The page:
Australian Journal of Chemistry Australian Journal of Chemistry Society
An international journal for chemical science
Australian Journal of Chemistry

Australian Journal of Chemistry

Volume 65 Number 11 2012

RESEARCH FRONT: Do We Know All About Ionic Liquids?

CH124815th Australasian Symposium on Ionic Liquids

Jenny Pringle and Angel A. J. Torriero
pp. 1463-1464
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The 5th Australasian Symposium on Ionic Liquids was held in May 2012 in Clayton, Australia, and brought together internationally recognised researchers in a discipline that crosses borders incorporating theory, chemistry, and engineering. This research front, dedicated to ionic liquids, comprises a selection of papers representing the current look of this emerging field.

CH12344Computer-Aided Molecular Design of Ionic Liquids: An Overview

Derick C. Weis and Douglas R. MacFarlane
pp. 1478-1486
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Computer-aided molecular design (CAMD) is a technique that helps select potential target molecules that will have desired properties before synthesis and testing in the laboratory, and provides an excellent complement to the chemical intuition possessed by experimentalists. In this overview, we present the general methodology for CAMD, and describe recent progress in this area related to ionic liquids.

CH12314Benchmark Values: Thermochemistry of the Ionic Liquid [C4Py][Cl]

Sergey P. Verevkin, Dzmitry H. Zaitsau, Vladimir N. Emel'yanenko, Ricardas V. Ralys, Christoph Schick, Monika Geppert-Rybczyńska, Saivenkataraman Jayaraman and Edward J. Maginn
pp. 1487-1490
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A combination of experimental methods (DSC + TGA) with theoretical methods (quantum chemical calculations and MD simulations) provided benchmark thermochemical values for ionic liquid [C4Py][Cl].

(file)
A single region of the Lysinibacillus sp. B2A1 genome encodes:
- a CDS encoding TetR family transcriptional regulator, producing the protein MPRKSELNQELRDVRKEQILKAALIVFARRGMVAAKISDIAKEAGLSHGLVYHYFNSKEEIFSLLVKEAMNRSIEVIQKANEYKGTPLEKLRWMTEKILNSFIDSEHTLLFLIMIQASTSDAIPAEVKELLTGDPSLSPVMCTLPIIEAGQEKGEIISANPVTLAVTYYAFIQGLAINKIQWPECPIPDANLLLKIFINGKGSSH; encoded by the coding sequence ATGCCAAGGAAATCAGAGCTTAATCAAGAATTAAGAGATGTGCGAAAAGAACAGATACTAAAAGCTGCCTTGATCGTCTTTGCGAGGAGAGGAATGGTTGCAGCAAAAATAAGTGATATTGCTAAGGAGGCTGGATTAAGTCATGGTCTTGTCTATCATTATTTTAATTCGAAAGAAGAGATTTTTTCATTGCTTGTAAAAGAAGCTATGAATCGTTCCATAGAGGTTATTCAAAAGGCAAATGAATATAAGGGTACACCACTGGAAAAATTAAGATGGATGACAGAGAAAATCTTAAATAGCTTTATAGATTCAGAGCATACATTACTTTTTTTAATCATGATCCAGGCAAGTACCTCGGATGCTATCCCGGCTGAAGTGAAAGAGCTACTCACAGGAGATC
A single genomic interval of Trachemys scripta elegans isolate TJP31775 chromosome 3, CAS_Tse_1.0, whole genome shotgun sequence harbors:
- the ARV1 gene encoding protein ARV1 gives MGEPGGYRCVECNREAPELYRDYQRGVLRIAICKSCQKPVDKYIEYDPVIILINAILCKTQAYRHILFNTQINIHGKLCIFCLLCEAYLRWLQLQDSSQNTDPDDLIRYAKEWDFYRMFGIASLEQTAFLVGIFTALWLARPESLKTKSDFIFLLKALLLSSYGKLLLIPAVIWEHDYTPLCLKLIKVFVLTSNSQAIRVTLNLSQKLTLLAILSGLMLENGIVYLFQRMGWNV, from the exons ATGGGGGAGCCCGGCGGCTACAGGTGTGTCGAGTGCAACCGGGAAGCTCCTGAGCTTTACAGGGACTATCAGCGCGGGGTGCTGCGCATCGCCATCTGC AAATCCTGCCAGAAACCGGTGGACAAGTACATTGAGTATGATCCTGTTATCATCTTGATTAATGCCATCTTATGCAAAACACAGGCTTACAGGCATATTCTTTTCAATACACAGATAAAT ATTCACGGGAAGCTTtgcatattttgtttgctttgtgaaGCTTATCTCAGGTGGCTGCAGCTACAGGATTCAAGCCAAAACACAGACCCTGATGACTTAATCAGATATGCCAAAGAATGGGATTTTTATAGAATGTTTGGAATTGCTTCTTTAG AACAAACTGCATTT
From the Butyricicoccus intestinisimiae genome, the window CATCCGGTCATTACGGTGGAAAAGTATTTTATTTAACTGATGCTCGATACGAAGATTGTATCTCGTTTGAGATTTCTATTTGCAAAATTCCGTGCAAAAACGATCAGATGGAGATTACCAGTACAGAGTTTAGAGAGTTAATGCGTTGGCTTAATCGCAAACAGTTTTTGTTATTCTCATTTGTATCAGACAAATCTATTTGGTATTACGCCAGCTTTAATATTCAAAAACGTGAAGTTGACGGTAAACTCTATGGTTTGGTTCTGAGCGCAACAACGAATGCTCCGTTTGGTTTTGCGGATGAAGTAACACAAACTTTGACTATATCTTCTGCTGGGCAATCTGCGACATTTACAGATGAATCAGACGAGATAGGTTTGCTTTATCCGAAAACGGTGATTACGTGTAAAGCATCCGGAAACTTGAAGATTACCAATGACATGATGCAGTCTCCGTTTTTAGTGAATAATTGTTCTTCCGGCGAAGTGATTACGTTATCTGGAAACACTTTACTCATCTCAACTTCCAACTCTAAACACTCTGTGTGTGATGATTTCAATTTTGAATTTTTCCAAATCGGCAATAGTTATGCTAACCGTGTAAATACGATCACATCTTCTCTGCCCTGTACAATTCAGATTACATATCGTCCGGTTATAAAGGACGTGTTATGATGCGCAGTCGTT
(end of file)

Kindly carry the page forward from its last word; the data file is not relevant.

CH12342Structure of Regenerated Celluloses Treated with Ionic Liquids and Comparison of their Enzymatic Digestibility by Purified Cellulase Components

Masahiro Mizuno, Shuji Kachi, Eiji Togawa, Noriko Hayashi, Kouichi Nozaki, Toshiyuki Itoh and Yoshihiko Amano
pp. 1491-1496
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Dissolution of microcrystalline cellulose with ionic liquid and regeneration of cellulose by adding poor solvent cause the change of crystal allomorph and crystallinity of cellulose. These structural differences affect the adsorption ability of cellulase on the surface of regenerated cellulose and the enzymatic digestibility by monocomponent cellulase.

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We prepared bacterial cellulose membranes from nata de coco, an indigenous dessert of the Philippines, as a base polymer in the liquid membrane process. In the presence of Aliquat 336 (tri(C8–C10)methyl ammonium chloride) as an ionic liquid, we obtained stable bacterial cellulose membranes. Quinoline and pyridine successfully permeated through the membranes against heptane.

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An investigation of the polymerisation reaction of pyrrole and 3,4-ethylenedioxythiophene using FeCl3·6H2O in the room temperature ionic liquid C4mpyrTFSI reveals that H+, present due to deprotonation of coordinated waters, may itself act as the chemical oxidant for the polymerisation reaction.

CH12305Influence of Additives on the Speciation, Morphology, and Nanocrystallinity of Aluminium Electrodeposition

Lian Liu, Xingmei Lu, Yingjun Cai, Yong Zheng and Suojiang Zhang
pp. 1523-1528